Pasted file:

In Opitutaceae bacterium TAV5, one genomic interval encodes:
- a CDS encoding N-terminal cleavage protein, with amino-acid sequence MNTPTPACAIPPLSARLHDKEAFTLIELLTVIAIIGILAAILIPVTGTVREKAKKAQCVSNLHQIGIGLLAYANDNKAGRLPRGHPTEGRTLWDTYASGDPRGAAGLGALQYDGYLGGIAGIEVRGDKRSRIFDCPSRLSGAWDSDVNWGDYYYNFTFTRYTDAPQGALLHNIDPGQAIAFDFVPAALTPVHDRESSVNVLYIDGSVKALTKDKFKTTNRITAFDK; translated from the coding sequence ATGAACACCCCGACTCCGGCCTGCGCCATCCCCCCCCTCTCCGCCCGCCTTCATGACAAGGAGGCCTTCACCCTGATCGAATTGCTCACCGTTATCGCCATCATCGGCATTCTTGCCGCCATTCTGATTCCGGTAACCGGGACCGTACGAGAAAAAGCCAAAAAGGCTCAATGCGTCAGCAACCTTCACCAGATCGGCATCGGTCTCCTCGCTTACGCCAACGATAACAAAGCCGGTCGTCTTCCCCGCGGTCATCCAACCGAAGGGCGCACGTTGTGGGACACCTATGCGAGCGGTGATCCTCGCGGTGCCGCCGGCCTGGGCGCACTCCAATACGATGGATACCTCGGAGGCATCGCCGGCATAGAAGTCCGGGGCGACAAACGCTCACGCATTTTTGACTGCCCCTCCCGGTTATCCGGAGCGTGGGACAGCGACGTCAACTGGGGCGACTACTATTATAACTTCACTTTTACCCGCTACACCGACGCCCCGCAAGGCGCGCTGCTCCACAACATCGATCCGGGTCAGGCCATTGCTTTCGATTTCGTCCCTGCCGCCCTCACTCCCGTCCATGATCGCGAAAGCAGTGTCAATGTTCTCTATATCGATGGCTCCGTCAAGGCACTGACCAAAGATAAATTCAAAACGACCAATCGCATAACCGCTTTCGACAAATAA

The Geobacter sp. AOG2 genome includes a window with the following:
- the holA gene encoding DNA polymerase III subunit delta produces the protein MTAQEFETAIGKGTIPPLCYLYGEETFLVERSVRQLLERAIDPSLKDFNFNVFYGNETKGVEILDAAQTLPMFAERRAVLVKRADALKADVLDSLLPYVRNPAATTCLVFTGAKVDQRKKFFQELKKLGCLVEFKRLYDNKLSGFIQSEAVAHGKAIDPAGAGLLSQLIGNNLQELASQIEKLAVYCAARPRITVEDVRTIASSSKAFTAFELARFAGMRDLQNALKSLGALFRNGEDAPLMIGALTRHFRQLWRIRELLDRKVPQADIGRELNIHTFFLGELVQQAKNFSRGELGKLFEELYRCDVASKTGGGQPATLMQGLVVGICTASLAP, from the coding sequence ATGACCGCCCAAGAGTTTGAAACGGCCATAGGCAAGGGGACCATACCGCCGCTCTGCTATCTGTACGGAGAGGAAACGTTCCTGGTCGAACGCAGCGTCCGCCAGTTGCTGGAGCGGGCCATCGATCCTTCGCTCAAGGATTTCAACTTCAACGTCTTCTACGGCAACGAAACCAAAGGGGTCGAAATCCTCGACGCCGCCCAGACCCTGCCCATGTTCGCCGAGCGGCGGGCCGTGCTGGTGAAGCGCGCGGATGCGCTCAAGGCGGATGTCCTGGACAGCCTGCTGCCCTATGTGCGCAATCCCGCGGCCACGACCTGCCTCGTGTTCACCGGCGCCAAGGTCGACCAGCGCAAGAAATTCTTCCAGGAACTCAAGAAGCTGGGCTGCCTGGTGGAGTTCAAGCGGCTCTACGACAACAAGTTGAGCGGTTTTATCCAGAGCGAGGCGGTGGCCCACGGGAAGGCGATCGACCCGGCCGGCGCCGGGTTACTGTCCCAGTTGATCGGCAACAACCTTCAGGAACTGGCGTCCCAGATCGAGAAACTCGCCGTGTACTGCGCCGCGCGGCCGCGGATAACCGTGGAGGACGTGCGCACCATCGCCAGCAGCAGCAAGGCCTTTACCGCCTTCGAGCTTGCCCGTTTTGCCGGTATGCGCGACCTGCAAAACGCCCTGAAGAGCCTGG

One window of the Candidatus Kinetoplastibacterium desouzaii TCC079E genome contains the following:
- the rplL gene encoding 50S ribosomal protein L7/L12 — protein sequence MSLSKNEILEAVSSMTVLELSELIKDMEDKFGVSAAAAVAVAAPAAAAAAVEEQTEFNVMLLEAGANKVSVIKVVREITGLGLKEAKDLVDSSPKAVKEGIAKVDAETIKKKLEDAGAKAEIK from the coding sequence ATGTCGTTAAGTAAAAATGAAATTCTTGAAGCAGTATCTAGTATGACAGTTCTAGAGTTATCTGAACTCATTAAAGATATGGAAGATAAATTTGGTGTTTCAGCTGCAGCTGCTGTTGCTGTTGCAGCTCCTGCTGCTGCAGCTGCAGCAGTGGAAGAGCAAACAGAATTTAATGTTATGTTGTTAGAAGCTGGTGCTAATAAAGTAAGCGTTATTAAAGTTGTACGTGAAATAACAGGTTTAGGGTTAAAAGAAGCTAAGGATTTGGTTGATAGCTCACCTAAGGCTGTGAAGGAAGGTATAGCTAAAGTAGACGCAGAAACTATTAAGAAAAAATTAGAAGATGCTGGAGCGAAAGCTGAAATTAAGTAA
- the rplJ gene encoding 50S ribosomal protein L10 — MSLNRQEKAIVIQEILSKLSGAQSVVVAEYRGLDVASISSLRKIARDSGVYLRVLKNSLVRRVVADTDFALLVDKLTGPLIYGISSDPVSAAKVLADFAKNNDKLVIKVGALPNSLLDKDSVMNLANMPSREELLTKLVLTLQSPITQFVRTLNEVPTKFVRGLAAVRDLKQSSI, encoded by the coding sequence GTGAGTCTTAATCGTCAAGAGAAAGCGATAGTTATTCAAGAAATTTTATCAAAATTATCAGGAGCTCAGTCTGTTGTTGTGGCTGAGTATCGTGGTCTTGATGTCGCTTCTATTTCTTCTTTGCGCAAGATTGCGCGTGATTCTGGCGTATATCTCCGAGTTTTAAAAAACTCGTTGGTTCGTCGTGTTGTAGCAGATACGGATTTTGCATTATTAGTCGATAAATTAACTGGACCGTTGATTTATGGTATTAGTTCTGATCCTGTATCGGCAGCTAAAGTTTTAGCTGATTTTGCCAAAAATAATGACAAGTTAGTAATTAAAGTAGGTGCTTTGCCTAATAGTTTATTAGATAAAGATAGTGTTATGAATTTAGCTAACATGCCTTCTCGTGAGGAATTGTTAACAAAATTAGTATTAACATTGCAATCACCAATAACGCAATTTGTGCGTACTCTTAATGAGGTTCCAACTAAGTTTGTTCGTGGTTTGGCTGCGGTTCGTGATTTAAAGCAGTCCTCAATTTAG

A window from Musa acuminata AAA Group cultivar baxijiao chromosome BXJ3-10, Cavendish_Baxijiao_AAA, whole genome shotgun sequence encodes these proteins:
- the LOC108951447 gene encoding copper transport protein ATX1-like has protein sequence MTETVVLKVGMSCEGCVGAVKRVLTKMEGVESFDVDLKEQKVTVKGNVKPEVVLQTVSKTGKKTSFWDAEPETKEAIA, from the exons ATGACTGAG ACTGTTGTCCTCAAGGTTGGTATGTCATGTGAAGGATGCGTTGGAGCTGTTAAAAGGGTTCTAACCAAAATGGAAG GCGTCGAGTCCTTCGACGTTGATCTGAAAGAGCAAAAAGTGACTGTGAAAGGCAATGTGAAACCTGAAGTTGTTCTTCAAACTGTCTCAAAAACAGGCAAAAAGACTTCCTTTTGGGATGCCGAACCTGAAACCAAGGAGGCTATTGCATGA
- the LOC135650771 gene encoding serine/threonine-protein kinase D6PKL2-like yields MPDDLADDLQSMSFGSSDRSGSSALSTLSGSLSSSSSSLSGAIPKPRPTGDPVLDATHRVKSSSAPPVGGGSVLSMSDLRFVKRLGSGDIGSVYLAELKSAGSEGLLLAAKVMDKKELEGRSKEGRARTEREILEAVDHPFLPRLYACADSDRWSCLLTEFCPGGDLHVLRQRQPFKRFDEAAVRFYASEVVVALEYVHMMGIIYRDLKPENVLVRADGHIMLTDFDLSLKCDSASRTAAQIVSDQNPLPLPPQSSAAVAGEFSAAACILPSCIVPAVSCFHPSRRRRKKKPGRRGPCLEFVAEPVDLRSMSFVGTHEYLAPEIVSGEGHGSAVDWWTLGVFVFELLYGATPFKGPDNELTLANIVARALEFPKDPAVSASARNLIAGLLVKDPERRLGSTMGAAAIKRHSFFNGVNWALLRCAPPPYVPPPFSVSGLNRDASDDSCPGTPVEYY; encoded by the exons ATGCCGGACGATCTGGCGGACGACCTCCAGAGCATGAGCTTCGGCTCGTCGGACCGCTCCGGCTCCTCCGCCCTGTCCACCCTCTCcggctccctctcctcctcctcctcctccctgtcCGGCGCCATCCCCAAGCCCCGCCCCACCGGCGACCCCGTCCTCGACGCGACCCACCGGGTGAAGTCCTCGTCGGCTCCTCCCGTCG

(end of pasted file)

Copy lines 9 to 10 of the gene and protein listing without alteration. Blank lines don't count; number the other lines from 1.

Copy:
- the LOC108951447 gene encoding copper transport protein ATX1-like has protein sequence MTETVVLKVGMSCEGCVGAVKRVLTKMEGVESFDVDLKEQKVTVKGNVKPEVVLQTVSKTGKKTSFWDAEPETKEAIA, from the exons ATGACTGAG ACTGTTGTCCTCAAGGTTGGTATGTCATGTGAAGGATGCGTTGGAGCTGTTAAAAGGGTTCTAACCAAAATGGAAG GCGTCGAGTCCTTCGACGTTGATCTGAAAGAGCAAAAAGTGACTGTGAAAGGCAATGTGAAACCTGAAGTTGTTCTTCAAACTGTCTCAAAAACAGGCAAAAAGACTTCCTTTTGGGATGCCGAACCTGAAACCAAGGAGGCTATTGCATGA
- the LOC135650771 gene encoding serine/threonine-protein kinase D6PKL2-like yields MPDDLADDLQSMSFGSSDRSGSSALSTLSGSLSSSSSSLSGAIPKPRPTGDPVLDATHRVKSSSAPPVGGGSVLSMSDLRFVKRLGSGDIGSVYLAELKSAGSEGLLLAAKVMDKKELEGRSKEGRARTEREILEAVDHPFLPRLYACADSDRWSCLLTEFCPGGDLHVLRQRQPFKRFDEAAVRFYASEVVVALEYVHMMGIIYRDLKPENVLVRADGHIMLTDFDLSLKCDSASRTAAQIVSDQNPLPLPPQSSAAVAGEFSAAACILPSCIVPAVSCFHPSRRRRKKKPGRRGPCLEFVAEPVDLRSMSFVGTHEYLAPEIVSGEGHGSAVDWWTLGVFVFELLYGATPFKGPDNELTLANIVARALEFPKDPAVSASARNLIAGLLVKDPERRLGSTMGAAAIKRHSFFNGVNWALLRCAPPPYVPPPFSVSGLNRDASDDSCPGTPVEYY; encoded by the exons ATGCCGGACGATCTGGCGGACGACCTCCAGAGCATGAGCTTCGGCTCGTCGGACCGCTCCGGCTCCTCCGCCCTGTCCACCCTCTCcggctccctctcctcctcctcctcctccctgtcCGGCGCCATCCCCAAGCCCCGCCCCACCGGCGACCCCGTCCTCGACGCGACCCACCGGGTGAAGTCCTCGTCGGCTCCTCCCGTCG